LoDo -- Downtown Denver

show route and directions
A marker321 17th St, Denver, CO -
1600 17th St Denver, CO 80202
get directions

The Brown Palace

B marker1701 Wynkoop, Denver, CO -
1701 Wynkoop Street, Denver, CO 80202, USA
get directions

Union Station

C marker1600 17th St Denver, CO 80202 -
1600 17th Street, Denver, CO 80202, USA
get directions

The Oxford Hotel

D marker2009 Market Street, Denver, CO -
2009 Market Street, Denver, CO 80205, USA
get directions

Mattie Silks House of Mirrors

Denver's Haunted Buildings

Location
Ghost
The Brown Palace
train conductor
The Brown Palace
string quartet
The Brown Palace
Louise Crawford Hill
The Oxford Hotel
post office worker
The Oxford Hotel
murdered unfaithful wife
Mattie Silks House of Mirrors
spurned lady of the night
Mattie Silks House of Mirrors
depressed lady of the night
Union Station
3-fingered hobo
Union Station
little girl in the clock tower
Union Station
soldier

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    • nArchuleta profile image
      Author

      Nadia Archuleta 3 years ago from Denver, Colorado

      Well, Denver's a relative newbie, only 150 years old. But we were founded by scoundrels and ladies of the evening, so that adds a bit of fillip to the mix! Thanks for stopping by.

    • Cyndi10 profile image

      Cynthia B Turner 3 years ago from Georgia

      Hmmm. It seems Denver has its share of otherworldly inhabitants sharing the city along with the rest of you. The older and more notorious the city, the more likely it is to have lingering citizens. Is it the result of over-active imaginations or is it the real thing? It's always fun to read about a city's hauntings. And you have a Zombie Crawl! Now that adds spice to the mix. Thanks for introducing us to your city's ghostly dwellers!

    • nArchuleta profile image
      Author

      Nadia Archuleta 3 years ago from Denver, Colorado

      It's a cool way to see some historical buildings in downtown Denver. Thanks for stopping by!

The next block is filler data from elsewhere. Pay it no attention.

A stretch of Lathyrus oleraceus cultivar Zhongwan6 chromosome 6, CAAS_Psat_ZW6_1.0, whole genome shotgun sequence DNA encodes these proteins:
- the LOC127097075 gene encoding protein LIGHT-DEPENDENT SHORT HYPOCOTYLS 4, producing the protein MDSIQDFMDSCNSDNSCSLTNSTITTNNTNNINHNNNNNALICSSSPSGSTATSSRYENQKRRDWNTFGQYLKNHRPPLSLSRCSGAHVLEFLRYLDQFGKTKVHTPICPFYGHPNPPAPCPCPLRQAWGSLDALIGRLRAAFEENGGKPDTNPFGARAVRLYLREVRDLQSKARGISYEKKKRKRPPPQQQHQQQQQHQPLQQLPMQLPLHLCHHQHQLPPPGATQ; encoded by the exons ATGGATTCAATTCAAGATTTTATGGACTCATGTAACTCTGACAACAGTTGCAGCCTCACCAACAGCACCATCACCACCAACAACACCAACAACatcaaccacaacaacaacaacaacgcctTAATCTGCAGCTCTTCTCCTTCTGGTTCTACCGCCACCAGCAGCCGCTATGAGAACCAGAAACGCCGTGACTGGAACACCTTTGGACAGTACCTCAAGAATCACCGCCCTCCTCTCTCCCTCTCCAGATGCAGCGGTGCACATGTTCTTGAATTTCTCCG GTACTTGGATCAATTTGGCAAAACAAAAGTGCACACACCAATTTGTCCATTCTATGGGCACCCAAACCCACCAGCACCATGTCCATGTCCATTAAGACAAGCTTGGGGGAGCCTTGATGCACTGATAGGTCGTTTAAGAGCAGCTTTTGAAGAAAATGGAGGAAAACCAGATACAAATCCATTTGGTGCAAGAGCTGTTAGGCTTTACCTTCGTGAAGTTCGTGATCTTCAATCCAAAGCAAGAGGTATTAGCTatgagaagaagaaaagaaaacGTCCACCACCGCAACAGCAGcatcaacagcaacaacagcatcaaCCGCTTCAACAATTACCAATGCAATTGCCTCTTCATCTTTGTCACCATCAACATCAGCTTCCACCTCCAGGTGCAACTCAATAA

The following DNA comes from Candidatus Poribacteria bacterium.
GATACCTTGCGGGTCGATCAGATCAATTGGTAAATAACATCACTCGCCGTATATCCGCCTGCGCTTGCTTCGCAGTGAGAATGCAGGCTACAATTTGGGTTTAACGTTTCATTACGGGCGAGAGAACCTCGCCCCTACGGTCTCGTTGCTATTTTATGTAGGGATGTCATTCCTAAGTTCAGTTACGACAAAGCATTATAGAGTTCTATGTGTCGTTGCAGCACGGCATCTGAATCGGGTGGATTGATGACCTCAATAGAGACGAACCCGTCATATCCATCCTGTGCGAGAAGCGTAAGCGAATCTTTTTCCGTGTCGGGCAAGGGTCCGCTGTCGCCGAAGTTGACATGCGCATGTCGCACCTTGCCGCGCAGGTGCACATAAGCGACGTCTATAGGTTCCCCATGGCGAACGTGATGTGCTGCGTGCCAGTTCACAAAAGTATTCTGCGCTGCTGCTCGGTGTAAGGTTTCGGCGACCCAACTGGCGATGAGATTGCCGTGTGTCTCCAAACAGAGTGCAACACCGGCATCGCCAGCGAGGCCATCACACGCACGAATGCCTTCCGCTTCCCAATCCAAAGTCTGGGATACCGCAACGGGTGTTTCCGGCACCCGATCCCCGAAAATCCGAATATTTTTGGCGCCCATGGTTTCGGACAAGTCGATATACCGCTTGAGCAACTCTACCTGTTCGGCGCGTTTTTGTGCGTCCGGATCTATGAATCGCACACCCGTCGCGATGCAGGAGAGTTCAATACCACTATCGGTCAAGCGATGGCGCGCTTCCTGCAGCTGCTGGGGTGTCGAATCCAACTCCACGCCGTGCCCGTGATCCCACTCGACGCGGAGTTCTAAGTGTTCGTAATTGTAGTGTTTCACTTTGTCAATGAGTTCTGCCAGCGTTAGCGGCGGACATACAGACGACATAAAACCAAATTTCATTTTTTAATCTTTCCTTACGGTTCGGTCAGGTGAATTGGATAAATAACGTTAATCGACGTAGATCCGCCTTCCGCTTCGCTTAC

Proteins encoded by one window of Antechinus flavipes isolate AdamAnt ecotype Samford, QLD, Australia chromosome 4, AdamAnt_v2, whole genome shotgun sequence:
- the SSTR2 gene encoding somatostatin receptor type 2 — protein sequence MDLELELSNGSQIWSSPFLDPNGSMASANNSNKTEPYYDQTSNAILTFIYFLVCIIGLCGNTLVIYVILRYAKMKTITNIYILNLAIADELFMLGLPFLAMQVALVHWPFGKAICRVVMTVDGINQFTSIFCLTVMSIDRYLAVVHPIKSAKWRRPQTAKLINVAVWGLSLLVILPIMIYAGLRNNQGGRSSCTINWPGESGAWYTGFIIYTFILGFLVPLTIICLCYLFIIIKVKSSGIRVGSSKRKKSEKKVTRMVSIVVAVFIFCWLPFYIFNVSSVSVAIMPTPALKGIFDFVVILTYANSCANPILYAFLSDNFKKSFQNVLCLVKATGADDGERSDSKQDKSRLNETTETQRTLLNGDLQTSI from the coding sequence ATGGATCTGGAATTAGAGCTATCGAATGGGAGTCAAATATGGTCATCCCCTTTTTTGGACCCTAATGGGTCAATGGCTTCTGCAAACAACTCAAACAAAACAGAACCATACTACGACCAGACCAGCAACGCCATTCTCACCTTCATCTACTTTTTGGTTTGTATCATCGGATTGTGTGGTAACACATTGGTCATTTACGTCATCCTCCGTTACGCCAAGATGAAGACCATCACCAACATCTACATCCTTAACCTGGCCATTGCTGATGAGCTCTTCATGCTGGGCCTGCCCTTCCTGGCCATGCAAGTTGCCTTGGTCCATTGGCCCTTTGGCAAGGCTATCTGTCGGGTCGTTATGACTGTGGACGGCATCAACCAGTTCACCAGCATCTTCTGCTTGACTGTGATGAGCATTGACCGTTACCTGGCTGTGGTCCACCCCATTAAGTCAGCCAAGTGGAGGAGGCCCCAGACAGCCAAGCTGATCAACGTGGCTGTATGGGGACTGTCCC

• mtpocketts profile image

      mtpocketts 3 years ago

      Fascinating information, if I ever make a trip out to Denver I will definitely consult this Hub again. I love a good ghost story!

    • nArchuleta profile image
      Author

      Nadia Archuleta 4 years ago from Denver, Colorado

      I saw/felt something at Mattie Silks. It's pretty creepy! Thanks for stopping by!

    • nArchuleta profile image
      Author

      Nadia Archuleta 4 years ago from Denver, Colorado

      FlourishAnyway, Denver is a great city! If you're in Denver around Halloween, you might even make the Zombie Crawl!

    • amandajoyshapiro profile image

      amandajoyshapiro 4 years ago

      Very creepy and sounds like fun! It would be cool to catch a glimpse of these spirits. Have you ever seen them for yourself?

    • nArchuleta profile image
      Author

      Nadia Archuleta 4 years ago from Denver, Colorado

      Denver's a great city. I hope you had fun -- thanks for stopping by!

    • heidithorne profile image

      Heidi Thorne 4 years ago from Chicago Area

      I've been to Denver, but wasn't there long enough to check out the attractions. I'll have to remember these for the next time. Voted up & interesting!

    • FlourishAnyway profile image

      FlourishAnyway 4 years ago from USA

      I loved this for the detail into the ghost stories and the variety. Makes me want to go to Denver just to check out the places. Especially around Halloween, I imagine this should be a very popular read. Voted up, interesting, and sharing.